Letting nature take its course might be the best way for restoring biodiversity in tropical forests, as a new study has found that nature bests human intervention at recovering native tree species.
Previous research has often asserted that human intervention was needed to recover habitat and tree loss in forests. Active intervention methods like planting trees and limiting deforestation through policy-change were thought to be pivotal ways to recover habitat loss.
However, new research conducted by Renato Crouzeilles, an expert in the fields of landscape ecology and restoration, shows that natural regeneration in tropical forests is more effective and impactful than active intervention.
The number of previous studies that focus on efficient forest restoration methods is limited, and the results often contradictory.
Crouzeilles wanted to investigate if an active intervention was, in fact, the best way to recover tropical forests.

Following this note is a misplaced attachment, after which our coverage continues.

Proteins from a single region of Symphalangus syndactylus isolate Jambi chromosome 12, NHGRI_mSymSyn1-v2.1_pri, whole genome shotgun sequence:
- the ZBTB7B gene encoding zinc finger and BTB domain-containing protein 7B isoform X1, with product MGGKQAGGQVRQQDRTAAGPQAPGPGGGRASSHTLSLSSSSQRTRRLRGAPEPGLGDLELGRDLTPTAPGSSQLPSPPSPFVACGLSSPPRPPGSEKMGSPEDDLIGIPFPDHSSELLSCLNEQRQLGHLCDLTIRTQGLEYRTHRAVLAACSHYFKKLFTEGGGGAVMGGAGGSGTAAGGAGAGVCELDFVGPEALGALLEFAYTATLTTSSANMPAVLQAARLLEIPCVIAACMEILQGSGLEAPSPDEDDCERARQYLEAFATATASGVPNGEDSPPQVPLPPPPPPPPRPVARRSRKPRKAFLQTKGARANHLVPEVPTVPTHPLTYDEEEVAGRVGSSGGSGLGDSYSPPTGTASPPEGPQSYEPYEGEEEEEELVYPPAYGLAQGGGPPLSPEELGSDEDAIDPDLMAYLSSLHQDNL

For the study, a team of researchers conducted a meta-analysis of 133 different studies, examining the recovery of biodiversity and forest restoration in different sites that had either used active recovery methods or natural regeneration.
Surprisingly, natural regeneration was more effective at restoring biodiversity and increasing plant growth compared to those sites that had used active interventions.
The results, published by the American Association for the Advancement of Science, show that natural regeneration can be a powerful tool in recovering tropical rainforests. However, the researchers also note that some forests may need a combination of both active intervention and natural restoration to fully recover its biodiversity.
Image Credit: Robin L. Chazdon